The models resonate with older ideas. For instance, the existence of very heavy neutrinos was first hypothesized decades ago to explain the puzzlingly small masses of the three known neutrinos. (In a “seesaw mechanism,” the masses of the known, lightweight neutrinos and heavy ones could have an inverse relationship.) And the decay of heavy neutrinos moments after the Big Bang has been suggested as the possible reason why there’s so much more matter than antimatter in the universe. “Many people, including myself, are working on exploring such connections,” said Kopp.
Earlier this year, Argüelles-Delgado, Conrad, and several collaborators proposed a dark sector model, soon to be published in Physical Review D, that includes three heavy neutrinos of different masses. Their model accounts for the LSND and MiniBooNE data through a concoction of both a heavy neutrino decaying and lightweight ones oscillating; it also leaves room to explain the origin of neutrino mass, the universe’s matter-antimatter asymmetry through the seesaw mechanism, and dark matter.
The anomaly chasers devised the new model by contemplating a flaw in the MiniBooNE experiment: It can’t distinguish between signals created by electron neutrinos and those produced by certain particle decays. This opened up the possibility that in addition to lightweight neutrinos oscillating between types, heavy neutrinos might be decaying inside the detector, accounting for its abundance of signals.
Brand-new experimental results fit that narrative. Fermilab’s MicroBooNE experiment, a follow-up to MiniBooNE that was reconfigured to correct the flaw, will soon report in Physical Review Letters that sterile neutrinos alone cannot account for the MiniBooNE anomaly. Yet the results are consistent with the possibility that only half of MiniBooNE’s events are due to neutrino oscillations. MicroBooNE reported recently that decays of familiar Standard Model particles almost certainly can’t account for the rest of the events. The possibility of heavy particles from the dark sector decaying inside MiniBooNE will be determined next year in MicroBooNE’s next release.
Physicists are also re-treading old paths, checking their dark sector models against existing data. For instance, the team behind the IceCube experiment, an array of 5,000 detectors embedded kilometers deep in the ice beneath the South Pole, has since 2016 published a series of claims, each more confident than the last, that there has been no sign of sterile neutrinos passing through the ice. But an analysis posted earlier this month found that, if sterile neutrinos can decay into other, invisible particles, IceCube data actually favors their existence. The team’s full analysis is yet to be published, and researchers stress the need for this evaluation before they can say for sure.
Bold claims about the presence of gobs of invisible particles demand bold evidence, and not everyone is convinced. “I’ve been betting against all the anomalies,” said Goran Senjanović of the Ludwig Maximilian University of Munich, one of the creators of the seesaw model of neutrino mass. Rather than positing more and more particles to explain experimental surprises, Senjanović said, we should be guided by established theory “first and foremost,” taking only the smallest steps beyond the highly successful Standard Model.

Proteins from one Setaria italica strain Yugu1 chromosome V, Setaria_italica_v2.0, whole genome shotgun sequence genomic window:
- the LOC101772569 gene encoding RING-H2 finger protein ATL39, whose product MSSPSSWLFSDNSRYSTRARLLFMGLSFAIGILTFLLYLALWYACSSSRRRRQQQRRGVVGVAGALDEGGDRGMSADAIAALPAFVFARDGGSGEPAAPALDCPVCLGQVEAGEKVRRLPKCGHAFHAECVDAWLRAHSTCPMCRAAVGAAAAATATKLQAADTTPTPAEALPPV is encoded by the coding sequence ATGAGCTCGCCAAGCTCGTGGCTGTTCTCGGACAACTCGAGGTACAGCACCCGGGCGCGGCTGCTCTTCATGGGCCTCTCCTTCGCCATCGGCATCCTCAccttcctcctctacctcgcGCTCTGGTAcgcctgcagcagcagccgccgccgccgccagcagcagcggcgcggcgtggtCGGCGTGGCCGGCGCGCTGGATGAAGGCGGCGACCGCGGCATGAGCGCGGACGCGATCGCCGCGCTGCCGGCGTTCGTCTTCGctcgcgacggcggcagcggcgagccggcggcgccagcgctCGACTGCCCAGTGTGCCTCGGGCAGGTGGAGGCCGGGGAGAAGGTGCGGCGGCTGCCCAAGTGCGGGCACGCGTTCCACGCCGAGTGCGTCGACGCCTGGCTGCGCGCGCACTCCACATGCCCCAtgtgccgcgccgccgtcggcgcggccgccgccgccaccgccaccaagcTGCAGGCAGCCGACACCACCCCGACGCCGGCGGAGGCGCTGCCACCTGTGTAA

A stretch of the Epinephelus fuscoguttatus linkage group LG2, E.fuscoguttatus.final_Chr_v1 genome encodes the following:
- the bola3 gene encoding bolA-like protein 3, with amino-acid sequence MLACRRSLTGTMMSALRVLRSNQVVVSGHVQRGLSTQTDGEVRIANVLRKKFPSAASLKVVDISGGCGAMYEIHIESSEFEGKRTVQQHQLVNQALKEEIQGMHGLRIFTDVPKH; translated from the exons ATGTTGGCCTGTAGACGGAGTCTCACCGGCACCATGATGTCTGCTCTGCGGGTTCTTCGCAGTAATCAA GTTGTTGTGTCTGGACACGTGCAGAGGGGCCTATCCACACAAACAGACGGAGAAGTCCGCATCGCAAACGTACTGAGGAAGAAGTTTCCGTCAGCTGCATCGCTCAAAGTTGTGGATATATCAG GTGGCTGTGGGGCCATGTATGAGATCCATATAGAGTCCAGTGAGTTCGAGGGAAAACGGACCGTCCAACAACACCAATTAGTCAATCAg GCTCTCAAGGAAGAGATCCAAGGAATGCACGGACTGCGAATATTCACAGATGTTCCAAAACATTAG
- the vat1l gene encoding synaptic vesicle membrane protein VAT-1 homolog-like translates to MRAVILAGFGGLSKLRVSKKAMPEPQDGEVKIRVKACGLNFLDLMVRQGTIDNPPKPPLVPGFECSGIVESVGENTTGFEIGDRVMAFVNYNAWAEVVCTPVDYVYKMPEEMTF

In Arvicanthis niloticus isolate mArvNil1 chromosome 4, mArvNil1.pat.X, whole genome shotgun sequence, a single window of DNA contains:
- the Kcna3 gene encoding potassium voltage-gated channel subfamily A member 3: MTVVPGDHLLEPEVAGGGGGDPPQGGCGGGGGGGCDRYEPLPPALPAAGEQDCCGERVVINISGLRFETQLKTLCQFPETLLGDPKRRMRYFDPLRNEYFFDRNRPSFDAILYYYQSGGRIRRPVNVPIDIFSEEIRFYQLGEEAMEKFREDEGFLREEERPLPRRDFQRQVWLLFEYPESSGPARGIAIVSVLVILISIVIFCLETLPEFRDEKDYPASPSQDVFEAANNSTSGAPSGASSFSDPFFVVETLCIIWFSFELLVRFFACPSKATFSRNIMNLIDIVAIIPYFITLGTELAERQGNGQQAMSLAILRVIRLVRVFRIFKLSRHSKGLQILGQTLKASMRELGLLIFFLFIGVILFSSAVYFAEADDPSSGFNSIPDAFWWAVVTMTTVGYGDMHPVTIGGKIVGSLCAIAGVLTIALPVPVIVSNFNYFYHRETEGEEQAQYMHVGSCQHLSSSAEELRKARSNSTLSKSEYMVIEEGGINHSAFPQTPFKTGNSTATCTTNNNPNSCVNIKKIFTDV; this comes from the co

But in the Garden of Forking Paths, presumptions of minimalism and simplicity have often turned out to be wrong. The Standard Model predicts that electron, muon, and tau neutrinos are massless—except they aren’t. Theorists once thought that if these neutrinos have mass, they must have enough to account for dark matter—except they don’t. Perhaps a far more elaborate extension of the Standard Model is needed. Physicists like Conrad stress the benefits of chasing anomalies for clues.
Out of the Maze
The challenge now is how to access the hypothetical dark sector given that it’s, well, dark. Inventing undetectable particles, Pauli advised, is something no theorist should do. Fortunately, physicists may be able to hear whispers of the invisible world through the three familiar neutrinos. “The neutrino is itself essentially a dark particle,” said Neal Weiner, a particle physicist at New York University. “It has the ability to interact and mix with other dark particles, which none of the other particles in the Standard Model can.”
New and upcoming neutrino experiments could open a portal to the dark sector. Following MicroBooNE, Fermilab’s SBND and ICARUSexperiments will soon switch on and probe neutrino oscillations at multiple distances and energies, clarifying the full pattern of the oscillations. Meanwhile the DUNE experiment at Fermilab will be sensitive to heavier dark sector particles. Carefully watching neutrinos spew from radioactive sources, such as lithium-8, in “decay at rest” experiments will offer an alternative view on the present jumble of results, said Conrad.
IceCube too offers an unusual vantage point. The experiment is capable of detecting very energetic neutrinos produced when cosmic rays collide with the Earth’s atmosphere. These neutrinos could scatter against particles inside IceCube and morph into the exotic, heavy ones that are suspected to decay inside MiniBooNE. If IceCube saw this scattering followed by the heavy neutrino’s decay some distance away, this “double bang” signature “would be very strong evidence of a new particle,” said Hostert.
These possibilities make the dark sector “not just a bedtime story,” said Weiner. However, even if the dark sector exists and the familiar neutrinos act as intermediaries, there’s no guarantee that their link is strong enough to reveal what’s hidden. “It is possible that heavy [neutrinos] may be completely inaccessible to any reasonable experiment,” said Josh Spitz of the University of Michigan.
It also remains plausible that each neutrino anomaly that’s cropped up, starting with LSND, could have its own mundane explanation. “Maybe all of them are wrong and it’s just incredibly unlucky that they all look like they have something to do with each other,” said Conrad. “That would be nature being very cruel.”
For his part, Argüelles-Delgado is optimistic about eventually exiting the maze. “Science goes in stages, then suddenly something just snaps,” he said. “I’m accumulating clues and inquiring. Some pieces of information are more reliable than others; you have to judge by yourself.”